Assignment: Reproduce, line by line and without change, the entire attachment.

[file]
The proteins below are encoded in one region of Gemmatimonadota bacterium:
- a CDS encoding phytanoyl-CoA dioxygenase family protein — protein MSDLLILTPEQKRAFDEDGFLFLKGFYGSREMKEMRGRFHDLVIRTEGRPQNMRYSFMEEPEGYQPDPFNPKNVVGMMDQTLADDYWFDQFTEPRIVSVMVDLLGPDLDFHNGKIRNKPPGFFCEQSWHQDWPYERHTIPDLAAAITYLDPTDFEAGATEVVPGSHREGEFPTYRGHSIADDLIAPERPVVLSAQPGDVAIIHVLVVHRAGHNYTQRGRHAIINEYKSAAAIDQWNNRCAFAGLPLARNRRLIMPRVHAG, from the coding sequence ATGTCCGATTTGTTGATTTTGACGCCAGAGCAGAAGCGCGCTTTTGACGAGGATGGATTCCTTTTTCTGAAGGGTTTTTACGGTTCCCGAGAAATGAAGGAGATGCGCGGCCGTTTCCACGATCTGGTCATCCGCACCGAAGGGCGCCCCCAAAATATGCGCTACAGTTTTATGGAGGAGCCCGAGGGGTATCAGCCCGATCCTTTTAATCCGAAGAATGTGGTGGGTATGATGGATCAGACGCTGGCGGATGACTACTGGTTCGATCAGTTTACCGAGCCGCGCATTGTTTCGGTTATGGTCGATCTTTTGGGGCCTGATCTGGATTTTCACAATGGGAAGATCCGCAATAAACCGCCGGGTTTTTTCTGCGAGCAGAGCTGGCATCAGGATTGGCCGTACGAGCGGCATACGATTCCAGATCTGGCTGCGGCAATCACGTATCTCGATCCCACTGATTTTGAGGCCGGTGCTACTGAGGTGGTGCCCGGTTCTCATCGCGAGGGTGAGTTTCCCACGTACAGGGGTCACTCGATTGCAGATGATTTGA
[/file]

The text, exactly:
The proteins below are encoded in one region of Gemmatimonadota bacterium:
- a CDS encoding phytanoyl-CoA dioxygenase family protein — protein MSDLLILTPEQKRAFDEDGFLFLKGFYGSREMKEMRGRFHDLVIRTEGRPQNMRYSFMEEPEGYQPDPFNPKNVVGMMDQTLADDYWFDQFTEPRIVSVMVDLLGPDLDFHNGKIRNKPPGFFCEQSWHQDWPYERHTIPDLAAAITYLDPTDFEAGATEVVPGSHREGEFPTYRGHSIADDLIAPERPVVLSAQPGDVAIIHVLVVHRAGHNYTQRGRHAIINEYKSAAAIDQWNNRCAFAGLPLARNRRLIMPRVHAG, from the coding sequence ATGTCCGATTTGTTGATTTTGACGCCAGAGCAGAAGCGCGCTTTTGACGAGGATGGATTCCTTTTTCTGAAGGGTTTTTACGGTTCCCGAGAAATGAAGGAGATGCGCGGCCGTTTCCACGATCTGGTCATCCGCACCGAAGGGCGCCCCCAAAATATGCGCTACAGTTTTATGGAGGAGCCCGAGGGGTATCAGCCCGATCCTTTTAATCCGAAGAATGTGGTGGGTATGATGGATCAGACGCTGGCGGATGACTACTGGTTCGATCAGTTTACCGAGCCGCGCATTGTTTCGGTTATGGTCGATCTTTTGGGGCCTGATCTGGATTTTCACAATGGGAAGATCCGCAATAAACCGCCGGGTTTTTTCTGCGAGCAGAGCTGGCATCAGGATTGGCCGTACGAGCGGCATACGATTCCAGATCTGGCTGCGGCAATCACGTATCTCGATCCCACTGATTTTGAGGCCGGTGCTACTGAGGTGGTGCCCGGTTCTCATCGCGAGGGTGAGTTTCCCACGTACAGGGGTCACTCGATTGCAGATGATTTGA